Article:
Sports Management: Wiechelman, M
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Sports Management: Wiechelman, M
Leadership topics in the vast world of sports
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Rescooped by Matt Wiechelman from Living Leadership
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Ignore A Major League Mistake, And You'll Strike Out Every Time

Ignore A Major League Mistake, And You'll Strike Out Every Time | Sports Management: Wiechelman, M | Scoop.it

An earlyseason baseball game an unfortunate sunflowerseedthrowing incident and leadership lessons for every company for every day. (Ignore A Major League Mistake, And You'll Strike Out Every Time: An early-season baseball game, an...


Via Matthew Fritz
Matt Wiechelman's insight:

This interesting article highlights a rather weird incident at a Astros game where Josh Reddick jokingly threw seeds at an interns face. The intern was upset and wrote the A's for an apology and the A's replied that they'll handle it 'internally.' Management choosing to sweep this under the rug, really offended the intern who was already embarrassed by the situation and cannot enjoy her job anymore. Management does not see a need for procedural justice even though this intern is shaken up. Ethics come in to play as does any situaation that requires a managers response...or lack there of.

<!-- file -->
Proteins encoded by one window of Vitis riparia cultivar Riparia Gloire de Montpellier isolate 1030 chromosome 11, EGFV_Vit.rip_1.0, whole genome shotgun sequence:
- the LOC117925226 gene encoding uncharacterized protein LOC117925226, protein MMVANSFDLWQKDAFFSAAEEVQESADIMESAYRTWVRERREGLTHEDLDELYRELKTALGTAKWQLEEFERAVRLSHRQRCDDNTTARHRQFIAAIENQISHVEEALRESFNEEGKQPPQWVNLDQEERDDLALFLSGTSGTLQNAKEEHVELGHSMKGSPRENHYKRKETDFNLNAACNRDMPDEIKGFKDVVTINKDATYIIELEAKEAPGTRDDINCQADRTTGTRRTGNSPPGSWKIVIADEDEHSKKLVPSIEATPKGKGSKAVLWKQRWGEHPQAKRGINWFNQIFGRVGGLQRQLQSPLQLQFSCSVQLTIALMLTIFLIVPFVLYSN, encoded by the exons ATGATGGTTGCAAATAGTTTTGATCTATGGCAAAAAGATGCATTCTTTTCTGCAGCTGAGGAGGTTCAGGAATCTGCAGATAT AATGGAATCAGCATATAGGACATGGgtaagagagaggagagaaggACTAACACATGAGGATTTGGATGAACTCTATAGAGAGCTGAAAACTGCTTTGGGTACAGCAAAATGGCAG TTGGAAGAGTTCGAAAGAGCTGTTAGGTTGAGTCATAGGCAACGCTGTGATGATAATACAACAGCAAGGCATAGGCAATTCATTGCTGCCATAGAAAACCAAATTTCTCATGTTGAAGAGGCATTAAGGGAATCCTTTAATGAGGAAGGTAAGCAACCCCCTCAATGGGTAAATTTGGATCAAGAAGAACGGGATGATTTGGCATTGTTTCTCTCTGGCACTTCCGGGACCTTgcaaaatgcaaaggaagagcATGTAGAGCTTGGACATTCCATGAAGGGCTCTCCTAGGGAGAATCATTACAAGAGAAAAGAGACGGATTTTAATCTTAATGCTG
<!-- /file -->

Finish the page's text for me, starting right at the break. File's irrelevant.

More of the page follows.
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Matthew Fritz's curator insight, June 4, 2013 10:11 PM
All of us are accountable for our actions--including those we tried to make "go away." Own up to your mistakes--they are wonderful, albeit painful, lessons. Model this behavior for your Team and watch integrity and accountability soar!
Rescooped by Matt Wiechelman from EuroMed gender equality news
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Play the Game: The London 2012 Olympics: A gender equality audit

Play the Game: The London 2012 Olympics: A gender equality audit | Sports Management: Wiechelman, M | Scoop.it

In a new report from the University of Toronto, Peter Donnelly and Michele Donnelly has analysed gender equality in sport using the case of the 2012 London Olympics. They argue that they see a tendency among major women’s sports organisations to shift focus from increasing women’s representation in sport to increasing women’s representation in sports leadership. However, the authors of the report argue that there are still major gender inequalities on the level of the athletes and the report has therefore investigated the gender-based structural and rule differences that still exist on the Olympic programme.


Via Caroline Claeys
Matt Wiechelman's insight: